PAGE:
A greener view of vinyl flooring
The way we define and rate ‘green’ flooring is changing, and this is set to have a profound influence on the use of flooring in Australia. HARTLEY HENDERSON reports.
With a view to recognising environmental advances made by polyvinyl chloride (PVC) manufacturers in Australia, the Green Building Council of Australia (GBCA) has revised its Green Star PVC Credit to encourage the development and use of best practice PVC material.
Historically, the PVC Credit encouraged the minimisation of all PVC use in green buildings. Now, however, the GBCA has recognised that advances in the life-cycle of PVC – from raw materials, through to manufacturing, to recycling at end of life – are minimising the environmental and human health concerns previously associated with PVC building materials.
In addition, the GBCA has established a new Assessment Framework for Product Certification Schemes so that from 1 July 2010 no single certification body will be recognised above others. Previously, Good Environmental Choice Australia (GECA) was the only product certification body recognised by GBCA to certify products and materials as a component of GBCA Green Star ratings assessments. A new set of ‘best practice’ criteria and benchmarks has now been established against which all certification schemes seeking recognition within Green Star will be assessed.
With the rapidly escalating demand for greener buildings, these developments have opened up the playing field and are likely to lead to a broader range of flooring product designs and options.
GBCA’s Green Star executive director, Robin Mellon, says the life-cycle of PVC has changed considerably over the past five years, so the former negative PVC Minimisation Credit has been replaced with the new positive PVC Credit to reward and encourage best practice performance in the life-cycle of the product.
“The revised PVC Credit sets out key best practice criteria to help identify products that have a reduced environmental impact. All Green Star tools are affected by the new initiatives, so they have also been reviewed and updated because they all look at flooring as a major materials area. With the four product areas for this credit being flooring, piping, conduit and cable, vinyl flooring and PVC-backed carpet can now contribute towards up to two points for use in Green Star projects,” Mellon says.
“When seeking to install green flooring, people should look for certification by one of the main certification schemes that examine key environmental and health impact criteria. They should also look for products certified through schemes that have GBCA recognition and that address whole-of-life considerations.”
The Vinyl Council of Australia (VCA) has commended the GBCA for reviewing its position on the use of PVC products in the built environment.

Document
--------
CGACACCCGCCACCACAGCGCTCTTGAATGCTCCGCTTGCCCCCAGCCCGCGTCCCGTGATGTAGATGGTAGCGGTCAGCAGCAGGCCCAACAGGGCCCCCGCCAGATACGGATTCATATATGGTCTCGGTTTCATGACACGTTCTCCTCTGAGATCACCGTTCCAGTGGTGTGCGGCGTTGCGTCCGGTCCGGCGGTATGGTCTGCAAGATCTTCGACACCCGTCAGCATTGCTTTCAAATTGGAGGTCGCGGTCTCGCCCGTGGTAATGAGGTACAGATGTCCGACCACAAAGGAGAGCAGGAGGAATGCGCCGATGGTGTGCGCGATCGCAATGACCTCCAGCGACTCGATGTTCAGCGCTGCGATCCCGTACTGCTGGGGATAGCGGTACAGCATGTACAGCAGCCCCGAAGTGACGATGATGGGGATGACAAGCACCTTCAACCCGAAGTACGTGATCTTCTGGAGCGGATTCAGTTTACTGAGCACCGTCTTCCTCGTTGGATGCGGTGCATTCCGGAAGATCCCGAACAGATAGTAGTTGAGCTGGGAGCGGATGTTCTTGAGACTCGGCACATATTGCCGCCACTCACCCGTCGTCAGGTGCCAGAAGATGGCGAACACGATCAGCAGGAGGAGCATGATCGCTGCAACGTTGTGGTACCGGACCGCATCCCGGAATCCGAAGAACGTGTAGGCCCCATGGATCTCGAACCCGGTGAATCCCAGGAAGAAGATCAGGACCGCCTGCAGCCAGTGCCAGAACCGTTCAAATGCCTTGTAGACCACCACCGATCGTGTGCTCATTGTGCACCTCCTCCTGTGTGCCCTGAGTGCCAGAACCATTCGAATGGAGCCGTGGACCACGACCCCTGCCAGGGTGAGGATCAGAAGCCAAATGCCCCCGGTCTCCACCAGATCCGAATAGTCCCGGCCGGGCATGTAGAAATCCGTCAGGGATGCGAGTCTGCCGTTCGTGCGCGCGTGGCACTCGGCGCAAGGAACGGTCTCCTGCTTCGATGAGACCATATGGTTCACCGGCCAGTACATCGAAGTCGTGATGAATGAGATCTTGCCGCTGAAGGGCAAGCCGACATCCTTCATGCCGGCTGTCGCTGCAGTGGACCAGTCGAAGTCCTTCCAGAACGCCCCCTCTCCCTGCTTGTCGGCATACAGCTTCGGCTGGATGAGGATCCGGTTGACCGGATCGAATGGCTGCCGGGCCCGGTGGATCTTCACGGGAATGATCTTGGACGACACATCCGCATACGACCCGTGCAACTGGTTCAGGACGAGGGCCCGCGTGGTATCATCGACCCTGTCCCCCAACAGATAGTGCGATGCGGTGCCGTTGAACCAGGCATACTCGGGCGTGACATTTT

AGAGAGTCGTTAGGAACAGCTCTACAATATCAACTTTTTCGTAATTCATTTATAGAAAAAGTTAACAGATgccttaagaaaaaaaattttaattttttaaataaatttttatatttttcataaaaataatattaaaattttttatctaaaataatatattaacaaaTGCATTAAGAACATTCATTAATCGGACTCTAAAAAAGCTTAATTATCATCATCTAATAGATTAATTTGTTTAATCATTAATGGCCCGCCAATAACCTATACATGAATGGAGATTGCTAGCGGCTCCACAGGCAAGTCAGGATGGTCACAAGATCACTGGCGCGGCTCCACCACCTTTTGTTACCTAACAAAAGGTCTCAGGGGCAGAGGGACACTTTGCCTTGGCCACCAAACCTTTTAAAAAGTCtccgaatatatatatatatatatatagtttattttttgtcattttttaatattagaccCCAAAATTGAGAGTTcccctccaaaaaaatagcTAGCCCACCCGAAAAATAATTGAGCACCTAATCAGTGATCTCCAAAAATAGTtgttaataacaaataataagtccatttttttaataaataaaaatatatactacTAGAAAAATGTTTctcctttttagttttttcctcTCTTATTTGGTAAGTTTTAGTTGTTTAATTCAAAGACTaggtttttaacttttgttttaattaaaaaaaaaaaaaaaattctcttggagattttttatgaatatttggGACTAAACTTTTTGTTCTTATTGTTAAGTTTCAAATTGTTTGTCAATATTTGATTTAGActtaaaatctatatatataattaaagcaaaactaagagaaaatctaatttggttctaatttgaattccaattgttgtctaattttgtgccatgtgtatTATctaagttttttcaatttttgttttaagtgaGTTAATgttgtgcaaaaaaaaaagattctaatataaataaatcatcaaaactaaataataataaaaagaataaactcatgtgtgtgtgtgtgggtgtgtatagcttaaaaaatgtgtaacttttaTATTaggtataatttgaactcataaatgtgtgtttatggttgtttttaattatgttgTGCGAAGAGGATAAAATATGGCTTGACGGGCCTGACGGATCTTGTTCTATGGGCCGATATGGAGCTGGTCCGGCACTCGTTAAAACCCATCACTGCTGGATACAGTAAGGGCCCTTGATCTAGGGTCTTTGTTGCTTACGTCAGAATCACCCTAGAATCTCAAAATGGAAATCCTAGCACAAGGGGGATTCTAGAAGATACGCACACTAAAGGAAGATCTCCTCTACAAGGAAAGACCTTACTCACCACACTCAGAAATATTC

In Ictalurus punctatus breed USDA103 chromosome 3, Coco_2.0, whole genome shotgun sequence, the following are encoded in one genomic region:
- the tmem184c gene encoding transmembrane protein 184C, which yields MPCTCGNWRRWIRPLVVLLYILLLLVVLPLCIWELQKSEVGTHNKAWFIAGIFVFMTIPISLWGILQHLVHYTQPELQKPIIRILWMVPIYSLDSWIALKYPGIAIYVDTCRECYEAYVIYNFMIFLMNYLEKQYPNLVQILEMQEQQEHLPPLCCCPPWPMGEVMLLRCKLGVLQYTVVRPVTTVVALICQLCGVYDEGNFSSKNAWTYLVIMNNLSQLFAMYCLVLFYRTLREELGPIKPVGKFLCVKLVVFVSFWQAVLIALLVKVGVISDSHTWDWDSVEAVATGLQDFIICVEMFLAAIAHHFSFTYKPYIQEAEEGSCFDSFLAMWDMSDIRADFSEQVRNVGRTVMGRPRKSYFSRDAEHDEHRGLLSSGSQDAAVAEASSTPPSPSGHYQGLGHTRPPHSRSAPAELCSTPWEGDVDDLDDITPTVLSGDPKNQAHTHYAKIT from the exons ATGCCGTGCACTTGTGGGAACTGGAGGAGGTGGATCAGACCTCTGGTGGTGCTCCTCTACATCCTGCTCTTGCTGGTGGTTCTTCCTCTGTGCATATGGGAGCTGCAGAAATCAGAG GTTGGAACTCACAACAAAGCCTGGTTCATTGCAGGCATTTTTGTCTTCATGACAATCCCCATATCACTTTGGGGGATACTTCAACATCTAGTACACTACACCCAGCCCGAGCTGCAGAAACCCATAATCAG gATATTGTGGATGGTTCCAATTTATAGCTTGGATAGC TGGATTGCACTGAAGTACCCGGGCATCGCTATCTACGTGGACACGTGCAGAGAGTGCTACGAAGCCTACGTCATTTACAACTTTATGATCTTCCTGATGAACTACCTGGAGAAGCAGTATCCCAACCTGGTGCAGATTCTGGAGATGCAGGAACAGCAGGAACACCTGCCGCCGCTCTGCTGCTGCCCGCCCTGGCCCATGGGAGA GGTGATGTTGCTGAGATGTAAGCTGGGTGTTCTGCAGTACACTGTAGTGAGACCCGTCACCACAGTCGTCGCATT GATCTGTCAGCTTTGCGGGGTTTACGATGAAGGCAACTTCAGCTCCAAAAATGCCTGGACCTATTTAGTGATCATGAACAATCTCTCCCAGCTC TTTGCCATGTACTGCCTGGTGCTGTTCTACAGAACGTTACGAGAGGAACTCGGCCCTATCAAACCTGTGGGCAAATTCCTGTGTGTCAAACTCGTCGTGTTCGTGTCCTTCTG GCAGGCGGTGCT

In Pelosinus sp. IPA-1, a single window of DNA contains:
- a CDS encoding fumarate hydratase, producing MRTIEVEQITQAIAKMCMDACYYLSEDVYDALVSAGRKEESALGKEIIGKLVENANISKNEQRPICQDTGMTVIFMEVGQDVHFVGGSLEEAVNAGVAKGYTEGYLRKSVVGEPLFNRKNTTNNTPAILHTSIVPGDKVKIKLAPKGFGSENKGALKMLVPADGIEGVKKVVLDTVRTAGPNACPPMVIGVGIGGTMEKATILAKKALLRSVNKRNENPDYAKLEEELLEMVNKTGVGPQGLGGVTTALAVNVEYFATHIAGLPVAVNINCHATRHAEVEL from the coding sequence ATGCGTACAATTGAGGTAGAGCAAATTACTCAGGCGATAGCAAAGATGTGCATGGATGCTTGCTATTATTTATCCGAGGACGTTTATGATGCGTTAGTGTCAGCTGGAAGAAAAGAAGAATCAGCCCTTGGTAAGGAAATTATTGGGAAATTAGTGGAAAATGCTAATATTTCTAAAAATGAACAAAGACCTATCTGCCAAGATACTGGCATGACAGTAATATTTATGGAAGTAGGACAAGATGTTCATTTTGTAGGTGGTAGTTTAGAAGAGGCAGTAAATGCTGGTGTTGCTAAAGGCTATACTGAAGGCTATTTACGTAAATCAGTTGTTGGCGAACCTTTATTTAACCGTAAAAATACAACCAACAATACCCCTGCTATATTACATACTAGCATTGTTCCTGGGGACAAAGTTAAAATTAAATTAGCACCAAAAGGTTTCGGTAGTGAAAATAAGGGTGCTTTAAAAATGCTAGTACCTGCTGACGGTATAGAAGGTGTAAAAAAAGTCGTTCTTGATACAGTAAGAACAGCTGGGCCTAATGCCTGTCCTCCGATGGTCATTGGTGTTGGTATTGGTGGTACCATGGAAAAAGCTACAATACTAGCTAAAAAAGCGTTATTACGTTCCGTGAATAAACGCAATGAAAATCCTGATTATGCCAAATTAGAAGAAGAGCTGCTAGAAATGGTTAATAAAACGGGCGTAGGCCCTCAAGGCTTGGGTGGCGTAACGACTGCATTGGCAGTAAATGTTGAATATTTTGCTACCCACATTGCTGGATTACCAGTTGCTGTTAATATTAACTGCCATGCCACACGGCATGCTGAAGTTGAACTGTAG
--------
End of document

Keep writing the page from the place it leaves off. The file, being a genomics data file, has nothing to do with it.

VCA chief executive, Sophi MacMillan, says the new arrangements recognise the progress of the Australian PVC industry, particularly through its Product Stewardship Program, to improve the environmental performance of PVC products. “The new GBCA approach will have a significant impact on shaping the future of the industry by giving recognition to individual PVC manufacturers and product suppliers that have improved environmental and health aspects of their products and processes,” she says.
“The GBCA has recognised that the existing PVC Credit in Green Star was not particularly effective and that by encouraging the use of best practice PVC products, a better environmental and health outcome will be achieved.
“Choosing products that meet best practice criteria in the new Credit will improve environmental performance in the building sector and encourage a more sustainable PVC industry.”
Ecospecifier Global, which has now been recognised by GBCA as a product certifier, recently launched its GreenTag life-cycle assessment-based eco-label rating and certification process with two parallel assessment streams. (See the article in Facility Management, April-May 10 issue, pp. 42–43.)
According to the company’s technical director, David Baggs, the four-tier (platinum, gold, silver or bronze) GreenTag LCARate system, which is underpinned by Life Cycle Assessment (LCA) testing processes, has been developed to rate and position products within the green building market. “LCARate is underpinned by the world-first building information modelling (BIM)-based life-cycle assessment software developed by the CRC for Construction Innovation over the past seven years,” Baggs explains.
“The GreenTag GreenRate system is designed to be able to certify different levels of Green Star credits in the materials calculators. It is an efficient one-stop solution to speed up product research and planning processes in the specification and purchase of green building products.
“Furthermore, because we can focus on all green building products across the entire sector, libraries of green products can be created for architects to utilise within LCADesign so they can quickly assess the impacts of their buildings with brand specific products.
“Then, as a next potential development step, it is possible to employ a BIM-based CAD tool such as Archicad or Revit to create one model that will do both whole-of-building life-cycle assessments and construction documentation for buildings. The BIM model of the building can then be further used to manage the facility once operational.